Joan Holloway - blue

It’s just too wonderful to resist. Julia has created the most divine version of this dress. I only wish I had her skillz in being able to draft patterns, but after a long search I think I’ve come up with a pattern to fit. I hope she doesn’t mind me shamelessly copying!

I’ve just purchased Simplicity 5961 on Etsy. I think the empire bust line is perfect and in fact the A-line skirt will be more wearable for my small height. I really do want this dress to be something I can wear a lot.

Simplicity 5961

I’ve already chosen and purchased two metres of royal blue pure wool crepe from Truro fabrics. Sheeesh – it was expensive. Whoever said making your own clothes is a money-saving option needs their head read.

If you’d like to sign up to this awesome challenge just mosey on over to Julia’s blog where she has a button and deets all waiting for you.

Wish me luck!

Completed project: A vintage-style Colette Violet

I’ve wanted to do the Colette Violet for a while. I’ve been thinking it’s more practical for me to have more separates in my wardrobe since (as lovely as dresses are) I’m more likely to reach for them on a bleary-eyed Monday morning in the dark. Plus I wanted a nice blouse or two to take with me on my holibobs that would be light and fresh in the heat but would cover and protect my pale Irish upper arms.

Colette Violet

I was inspired by the vintage feel of Lauren’s and Nette’s versions so I chose a very lightweight floral cotton and adapted the pattern so it was a much tighter fit (more details below). The buttons are vintage – doncha love the pink pop of colour?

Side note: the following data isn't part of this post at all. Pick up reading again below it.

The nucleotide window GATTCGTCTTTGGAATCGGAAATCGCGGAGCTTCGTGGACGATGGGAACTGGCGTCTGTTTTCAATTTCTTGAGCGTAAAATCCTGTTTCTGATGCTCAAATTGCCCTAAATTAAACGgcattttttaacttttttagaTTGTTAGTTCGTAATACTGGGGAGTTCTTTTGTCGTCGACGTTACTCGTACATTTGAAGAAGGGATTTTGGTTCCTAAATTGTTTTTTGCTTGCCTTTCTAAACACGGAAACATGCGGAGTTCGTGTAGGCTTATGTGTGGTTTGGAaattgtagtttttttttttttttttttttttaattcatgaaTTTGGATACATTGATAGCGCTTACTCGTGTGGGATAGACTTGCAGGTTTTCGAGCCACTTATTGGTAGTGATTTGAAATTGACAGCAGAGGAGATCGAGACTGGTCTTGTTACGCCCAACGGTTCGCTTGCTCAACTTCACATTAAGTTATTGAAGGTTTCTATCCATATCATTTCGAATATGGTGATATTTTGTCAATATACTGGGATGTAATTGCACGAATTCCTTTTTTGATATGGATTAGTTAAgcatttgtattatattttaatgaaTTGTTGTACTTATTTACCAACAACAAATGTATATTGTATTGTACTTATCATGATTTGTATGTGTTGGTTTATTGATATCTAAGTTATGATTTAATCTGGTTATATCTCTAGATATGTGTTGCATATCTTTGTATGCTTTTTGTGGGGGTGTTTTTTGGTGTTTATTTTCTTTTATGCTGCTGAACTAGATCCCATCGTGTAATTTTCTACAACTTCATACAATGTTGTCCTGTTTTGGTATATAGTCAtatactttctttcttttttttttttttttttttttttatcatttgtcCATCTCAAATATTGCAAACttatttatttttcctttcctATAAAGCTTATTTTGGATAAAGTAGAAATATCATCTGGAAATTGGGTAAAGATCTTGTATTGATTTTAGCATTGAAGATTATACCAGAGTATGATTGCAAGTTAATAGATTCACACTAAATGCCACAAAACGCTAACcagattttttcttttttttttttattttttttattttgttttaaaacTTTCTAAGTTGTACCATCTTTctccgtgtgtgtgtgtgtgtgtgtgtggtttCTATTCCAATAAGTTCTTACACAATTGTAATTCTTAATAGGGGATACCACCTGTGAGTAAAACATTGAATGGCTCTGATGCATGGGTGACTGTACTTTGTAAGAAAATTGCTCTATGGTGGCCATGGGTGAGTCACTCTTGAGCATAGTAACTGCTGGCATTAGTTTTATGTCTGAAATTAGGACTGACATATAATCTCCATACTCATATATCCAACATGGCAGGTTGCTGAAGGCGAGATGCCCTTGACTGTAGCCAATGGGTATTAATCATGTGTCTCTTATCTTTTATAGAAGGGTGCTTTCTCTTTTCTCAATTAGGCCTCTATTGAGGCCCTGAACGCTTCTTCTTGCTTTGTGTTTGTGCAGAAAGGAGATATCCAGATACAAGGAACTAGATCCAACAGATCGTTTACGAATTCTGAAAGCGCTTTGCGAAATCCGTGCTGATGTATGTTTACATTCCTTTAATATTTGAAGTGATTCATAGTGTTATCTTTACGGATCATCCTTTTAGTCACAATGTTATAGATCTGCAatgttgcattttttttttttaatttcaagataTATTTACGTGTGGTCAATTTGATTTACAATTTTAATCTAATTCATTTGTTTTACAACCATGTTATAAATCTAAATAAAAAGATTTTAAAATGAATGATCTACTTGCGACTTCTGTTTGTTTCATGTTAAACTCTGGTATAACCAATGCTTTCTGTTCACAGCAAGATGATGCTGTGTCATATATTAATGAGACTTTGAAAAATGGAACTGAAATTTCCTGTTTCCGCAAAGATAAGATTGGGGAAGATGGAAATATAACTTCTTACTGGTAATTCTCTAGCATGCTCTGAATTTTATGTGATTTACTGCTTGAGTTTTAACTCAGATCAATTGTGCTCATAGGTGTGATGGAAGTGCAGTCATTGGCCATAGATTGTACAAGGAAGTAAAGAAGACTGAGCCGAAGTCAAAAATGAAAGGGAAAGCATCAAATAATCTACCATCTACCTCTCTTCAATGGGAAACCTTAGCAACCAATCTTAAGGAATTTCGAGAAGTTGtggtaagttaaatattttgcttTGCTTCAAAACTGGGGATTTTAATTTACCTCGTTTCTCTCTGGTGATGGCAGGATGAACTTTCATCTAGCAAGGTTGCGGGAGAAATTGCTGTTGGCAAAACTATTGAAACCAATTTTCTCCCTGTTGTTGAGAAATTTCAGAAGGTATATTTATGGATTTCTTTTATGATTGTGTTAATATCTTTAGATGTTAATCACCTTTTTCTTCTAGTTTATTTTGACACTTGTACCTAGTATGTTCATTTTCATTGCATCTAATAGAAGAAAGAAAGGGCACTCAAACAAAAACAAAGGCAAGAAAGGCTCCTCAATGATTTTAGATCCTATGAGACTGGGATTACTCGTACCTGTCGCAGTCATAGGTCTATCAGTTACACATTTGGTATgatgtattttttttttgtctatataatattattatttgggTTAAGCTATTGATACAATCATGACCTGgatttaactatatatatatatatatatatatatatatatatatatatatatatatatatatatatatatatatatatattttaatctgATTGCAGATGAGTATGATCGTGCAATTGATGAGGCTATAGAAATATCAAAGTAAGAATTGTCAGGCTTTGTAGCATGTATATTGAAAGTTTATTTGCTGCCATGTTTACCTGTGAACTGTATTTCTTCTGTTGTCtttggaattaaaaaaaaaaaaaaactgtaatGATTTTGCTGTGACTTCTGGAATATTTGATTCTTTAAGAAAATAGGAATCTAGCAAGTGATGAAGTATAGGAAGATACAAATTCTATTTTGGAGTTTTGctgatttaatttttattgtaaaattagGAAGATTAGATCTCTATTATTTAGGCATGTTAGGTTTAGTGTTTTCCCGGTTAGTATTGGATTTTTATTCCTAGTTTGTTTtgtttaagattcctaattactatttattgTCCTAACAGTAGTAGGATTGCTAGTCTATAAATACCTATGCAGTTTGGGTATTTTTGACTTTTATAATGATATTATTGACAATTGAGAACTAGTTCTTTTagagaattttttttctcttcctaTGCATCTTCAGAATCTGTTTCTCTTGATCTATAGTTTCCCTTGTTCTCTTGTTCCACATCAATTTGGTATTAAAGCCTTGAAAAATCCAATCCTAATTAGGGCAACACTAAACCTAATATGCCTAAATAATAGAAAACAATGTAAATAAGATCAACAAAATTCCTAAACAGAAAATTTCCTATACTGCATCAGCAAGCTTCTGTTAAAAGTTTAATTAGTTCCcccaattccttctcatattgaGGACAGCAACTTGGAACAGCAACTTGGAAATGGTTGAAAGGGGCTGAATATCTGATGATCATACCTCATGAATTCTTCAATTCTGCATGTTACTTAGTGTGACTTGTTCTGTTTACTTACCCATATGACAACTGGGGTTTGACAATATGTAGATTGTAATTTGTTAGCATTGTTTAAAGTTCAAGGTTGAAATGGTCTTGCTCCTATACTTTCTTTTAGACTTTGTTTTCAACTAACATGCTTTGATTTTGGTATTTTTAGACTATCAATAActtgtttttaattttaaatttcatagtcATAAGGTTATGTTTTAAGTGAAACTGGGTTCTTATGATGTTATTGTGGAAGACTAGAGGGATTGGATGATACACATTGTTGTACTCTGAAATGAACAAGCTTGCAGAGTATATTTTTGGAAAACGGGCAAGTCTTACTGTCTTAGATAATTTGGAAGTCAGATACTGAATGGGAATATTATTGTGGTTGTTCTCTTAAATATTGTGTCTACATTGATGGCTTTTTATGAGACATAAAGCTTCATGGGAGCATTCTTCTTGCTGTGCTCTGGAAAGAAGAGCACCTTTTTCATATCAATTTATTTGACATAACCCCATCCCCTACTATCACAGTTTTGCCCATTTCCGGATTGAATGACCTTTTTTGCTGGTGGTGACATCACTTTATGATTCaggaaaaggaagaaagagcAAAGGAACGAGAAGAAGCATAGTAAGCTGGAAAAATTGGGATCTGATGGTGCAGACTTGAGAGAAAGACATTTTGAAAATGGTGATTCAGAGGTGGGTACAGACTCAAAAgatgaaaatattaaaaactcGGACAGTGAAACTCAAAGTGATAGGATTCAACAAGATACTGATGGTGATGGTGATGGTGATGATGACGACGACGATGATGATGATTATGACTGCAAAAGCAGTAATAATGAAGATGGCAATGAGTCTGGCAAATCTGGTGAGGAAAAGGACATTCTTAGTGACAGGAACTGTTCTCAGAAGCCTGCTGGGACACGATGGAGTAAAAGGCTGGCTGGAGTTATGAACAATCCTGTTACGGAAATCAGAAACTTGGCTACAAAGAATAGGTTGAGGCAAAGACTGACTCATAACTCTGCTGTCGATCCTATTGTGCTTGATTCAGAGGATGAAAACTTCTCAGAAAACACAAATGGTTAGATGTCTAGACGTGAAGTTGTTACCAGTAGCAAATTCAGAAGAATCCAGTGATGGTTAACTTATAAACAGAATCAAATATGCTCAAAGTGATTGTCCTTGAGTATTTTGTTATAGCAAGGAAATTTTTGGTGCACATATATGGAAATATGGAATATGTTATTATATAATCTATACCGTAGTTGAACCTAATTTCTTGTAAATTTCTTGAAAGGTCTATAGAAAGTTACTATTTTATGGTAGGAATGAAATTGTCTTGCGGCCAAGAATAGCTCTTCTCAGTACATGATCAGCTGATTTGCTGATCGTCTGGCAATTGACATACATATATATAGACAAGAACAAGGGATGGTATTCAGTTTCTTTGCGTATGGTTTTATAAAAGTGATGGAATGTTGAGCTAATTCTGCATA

Colette Violet

Lordy that’s a bit of a Prozac gaze isn’t it?!

Colette Violet

A closer look at the peter pan collar.

Colette Violet

Noof noof fluffy Gracie.

Pattern review: Colette Violet (short-sleeved version)

Difficulty rating for StitchandWitter: 2/5

Fabric used: Just under 2m of a lovely vintage-style floral cotton from Walthamstow market

Total cost of dress (not including pattern): Approx £8.50 (think fabric was about £2 a metre, buttons were £4.50 for six)

Fitting issues: Now I knew the Colette Violet is supposed to be a loose-fitting blouse, so I decided to cut out a size 8 from the pattern. But once put together I realised I still wanted a more slender fit. So I hacked off a good bit on either side (see pics below). I also knew that Colette patterns often need a width reduction across the shoulders on me, so I did it right this time and took about an inch off either side at the top of the armhole.